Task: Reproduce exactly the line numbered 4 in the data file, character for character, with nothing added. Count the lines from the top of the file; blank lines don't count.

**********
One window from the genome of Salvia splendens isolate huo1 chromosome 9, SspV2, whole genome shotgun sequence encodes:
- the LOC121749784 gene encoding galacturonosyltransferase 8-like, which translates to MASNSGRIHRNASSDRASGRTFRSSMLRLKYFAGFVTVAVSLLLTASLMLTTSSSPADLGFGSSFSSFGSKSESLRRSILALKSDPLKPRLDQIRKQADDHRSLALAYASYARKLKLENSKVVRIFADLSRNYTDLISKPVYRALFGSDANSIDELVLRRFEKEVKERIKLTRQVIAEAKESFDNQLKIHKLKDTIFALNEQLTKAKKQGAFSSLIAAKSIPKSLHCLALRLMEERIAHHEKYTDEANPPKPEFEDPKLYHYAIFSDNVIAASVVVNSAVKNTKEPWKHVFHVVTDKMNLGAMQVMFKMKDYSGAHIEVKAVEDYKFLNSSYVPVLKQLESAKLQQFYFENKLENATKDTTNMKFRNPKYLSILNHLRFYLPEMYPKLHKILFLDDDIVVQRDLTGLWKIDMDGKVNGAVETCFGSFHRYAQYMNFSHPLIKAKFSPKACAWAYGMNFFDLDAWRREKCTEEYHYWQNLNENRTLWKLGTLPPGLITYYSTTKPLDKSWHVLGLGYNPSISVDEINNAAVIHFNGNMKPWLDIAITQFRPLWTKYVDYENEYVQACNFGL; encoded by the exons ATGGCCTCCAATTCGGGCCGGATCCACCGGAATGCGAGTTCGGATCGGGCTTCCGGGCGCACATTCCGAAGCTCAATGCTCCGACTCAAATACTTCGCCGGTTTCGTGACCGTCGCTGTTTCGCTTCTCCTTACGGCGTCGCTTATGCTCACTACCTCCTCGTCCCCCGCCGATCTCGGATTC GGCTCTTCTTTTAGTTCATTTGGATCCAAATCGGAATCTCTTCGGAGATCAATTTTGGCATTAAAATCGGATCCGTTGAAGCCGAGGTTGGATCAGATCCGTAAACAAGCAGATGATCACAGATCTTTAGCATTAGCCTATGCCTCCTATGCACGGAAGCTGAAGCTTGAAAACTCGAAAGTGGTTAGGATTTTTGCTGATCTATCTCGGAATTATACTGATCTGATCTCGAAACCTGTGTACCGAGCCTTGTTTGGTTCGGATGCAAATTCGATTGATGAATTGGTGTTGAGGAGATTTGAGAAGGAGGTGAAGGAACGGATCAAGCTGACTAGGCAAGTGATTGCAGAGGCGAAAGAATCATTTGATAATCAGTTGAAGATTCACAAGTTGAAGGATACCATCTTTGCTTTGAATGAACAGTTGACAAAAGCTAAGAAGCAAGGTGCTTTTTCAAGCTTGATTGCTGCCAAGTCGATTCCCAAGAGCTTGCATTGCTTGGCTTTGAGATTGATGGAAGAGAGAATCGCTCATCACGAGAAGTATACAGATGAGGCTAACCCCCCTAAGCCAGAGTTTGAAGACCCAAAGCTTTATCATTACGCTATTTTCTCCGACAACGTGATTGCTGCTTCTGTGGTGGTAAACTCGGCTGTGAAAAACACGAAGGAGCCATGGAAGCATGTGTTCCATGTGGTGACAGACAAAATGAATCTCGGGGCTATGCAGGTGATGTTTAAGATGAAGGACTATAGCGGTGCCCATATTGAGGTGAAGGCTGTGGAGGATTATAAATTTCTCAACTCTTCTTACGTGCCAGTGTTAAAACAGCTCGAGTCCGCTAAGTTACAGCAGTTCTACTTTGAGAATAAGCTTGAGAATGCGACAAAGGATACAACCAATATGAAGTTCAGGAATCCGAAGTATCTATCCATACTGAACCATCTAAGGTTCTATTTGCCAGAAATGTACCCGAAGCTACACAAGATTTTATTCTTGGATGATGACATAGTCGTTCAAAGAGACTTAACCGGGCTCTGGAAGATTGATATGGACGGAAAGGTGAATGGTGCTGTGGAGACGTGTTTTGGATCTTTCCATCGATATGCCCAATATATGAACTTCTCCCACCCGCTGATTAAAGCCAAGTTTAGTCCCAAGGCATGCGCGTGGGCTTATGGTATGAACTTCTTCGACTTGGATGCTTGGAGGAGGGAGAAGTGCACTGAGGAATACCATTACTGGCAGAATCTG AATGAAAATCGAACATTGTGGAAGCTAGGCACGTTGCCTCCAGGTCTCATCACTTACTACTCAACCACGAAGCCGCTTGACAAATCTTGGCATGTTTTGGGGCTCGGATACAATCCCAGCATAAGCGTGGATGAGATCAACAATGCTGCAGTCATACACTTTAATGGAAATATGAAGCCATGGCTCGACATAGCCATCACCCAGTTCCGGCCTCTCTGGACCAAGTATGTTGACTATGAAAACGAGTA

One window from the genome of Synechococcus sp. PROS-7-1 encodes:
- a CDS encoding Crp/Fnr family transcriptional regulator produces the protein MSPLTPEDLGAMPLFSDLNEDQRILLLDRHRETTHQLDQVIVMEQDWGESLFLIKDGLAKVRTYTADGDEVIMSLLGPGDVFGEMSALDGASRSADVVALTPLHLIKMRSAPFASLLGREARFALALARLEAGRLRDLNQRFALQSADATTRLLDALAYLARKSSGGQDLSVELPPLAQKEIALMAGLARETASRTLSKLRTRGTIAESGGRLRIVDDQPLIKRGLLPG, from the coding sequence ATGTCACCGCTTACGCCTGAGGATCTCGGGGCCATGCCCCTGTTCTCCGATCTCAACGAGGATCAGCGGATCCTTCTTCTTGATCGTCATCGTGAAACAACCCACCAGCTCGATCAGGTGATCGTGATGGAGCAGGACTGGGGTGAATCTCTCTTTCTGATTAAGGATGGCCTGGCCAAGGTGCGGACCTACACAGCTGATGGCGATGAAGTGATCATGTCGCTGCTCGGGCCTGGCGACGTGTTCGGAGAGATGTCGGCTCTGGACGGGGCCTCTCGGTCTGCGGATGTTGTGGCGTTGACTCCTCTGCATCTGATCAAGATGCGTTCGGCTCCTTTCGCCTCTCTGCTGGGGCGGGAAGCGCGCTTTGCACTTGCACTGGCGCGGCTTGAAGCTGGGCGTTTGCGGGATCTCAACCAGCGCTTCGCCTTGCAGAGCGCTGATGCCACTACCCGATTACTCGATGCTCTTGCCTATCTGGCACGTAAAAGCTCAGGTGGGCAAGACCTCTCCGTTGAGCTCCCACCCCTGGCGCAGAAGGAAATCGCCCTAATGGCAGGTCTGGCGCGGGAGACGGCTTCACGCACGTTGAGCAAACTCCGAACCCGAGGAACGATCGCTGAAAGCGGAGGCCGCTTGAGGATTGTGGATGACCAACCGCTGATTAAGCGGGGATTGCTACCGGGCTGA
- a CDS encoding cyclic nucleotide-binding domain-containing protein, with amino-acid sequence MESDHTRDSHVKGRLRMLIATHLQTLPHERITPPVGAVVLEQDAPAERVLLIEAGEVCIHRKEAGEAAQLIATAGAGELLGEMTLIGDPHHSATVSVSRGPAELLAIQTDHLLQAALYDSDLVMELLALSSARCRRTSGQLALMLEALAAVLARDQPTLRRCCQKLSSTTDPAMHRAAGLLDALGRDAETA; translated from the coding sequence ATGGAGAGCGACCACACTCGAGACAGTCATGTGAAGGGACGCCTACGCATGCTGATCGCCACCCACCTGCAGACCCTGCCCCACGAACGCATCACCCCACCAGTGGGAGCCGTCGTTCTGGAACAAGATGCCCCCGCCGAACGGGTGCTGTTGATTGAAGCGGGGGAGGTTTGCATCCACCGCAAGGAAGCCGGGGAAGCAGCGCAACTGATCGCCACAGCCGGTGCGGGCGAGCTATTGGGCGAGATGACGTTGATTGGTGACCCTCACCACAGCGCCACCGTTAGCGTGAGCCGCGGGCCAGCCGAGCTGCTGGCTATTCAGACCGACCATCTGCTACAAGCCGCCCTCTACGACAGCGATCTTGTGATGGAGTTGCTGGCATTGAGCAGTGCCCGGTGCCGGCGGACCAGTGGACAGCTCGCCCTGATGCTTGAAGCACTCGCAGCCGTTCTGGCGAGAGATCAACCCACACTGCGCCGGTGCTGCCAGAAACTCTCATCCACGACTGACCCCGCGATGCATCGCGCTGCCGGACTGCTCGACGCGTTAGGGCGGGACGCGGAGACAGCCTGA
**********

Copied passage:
- a CDS encoding Crp/Fnr family transcriptional regulator produces the protein MSPLTPEDLGAMPLFSDLNEDQRILLLDRHRETTHQLDQVIVMEQDWGESLFLIKDGLAKVRTYTADGDEVIMSLLGPGDVFGEMSALDGASRSADVVALTPLHLIKMRSAPFASLLGREARFALALARLEAGRLRDLNQRFALQSADATTRLLDALAYLARKSSGGQDLSVELPPLAQKEIALMAGLARETASRTLSKLRTRGTIAESGGRLRIVDDQPLIKRGLLPG, from the coding sequence ATGTCACCGCTTACGCCTGAGGATCTCGGGGCCATGCCCCTGTTCTCCGATCTCAACGAGGATCAGCGGATCCTTCTTCTTGATCGTCATCGTGAAACAACCCACCAGCTCGATCAGGTGATCGTGATGGAGCAGGACTGGGGTGAATCTCTCTTTCTGATTAAGGATGGCCTGGCCAAGGTGCGGACCTACACAGCTGATGGCGATGAAGTGATCATGTCGCTGCTCGGGCCTGGCGACGTGTTCGGAGAGATGTCGGCTCTGGACGGGGCCTCTCGGTCTGCGGATGTTGTGGCGTTGACTCCTCTGCATCTGATCAAGATGCGTTCGGCTCCTTTCGCCTCTCTGCTGGGGCGGGAAGCGCGCTTTGCACTTGCACTGGCGCGGCTTGAAGCTGGGCGTTTGCGGGATCTCAACCAGCGCTTCGCCTTGCAGAGCGCTGATGCCACTACCCGATTACTCGATGCTCTTGCCTATCTGGCACGTAAAAGCTCAGGTGGGCAAGACCTCTCCGTTGAGCTCCCACCCCTGGCGCAGAAGGAAATCGCCCTAATGGCAGGTCTGGCGCGGGAGACGGCTTCACGCACGTTGAGCAAACTCCGAACCCGAGGAACGATCGCTGAAAGCGGAGGCCGCTTGAGGATTGTGGATGACCAACCGCTGATTAAGCGGGGATTGCTACCGGGCTGA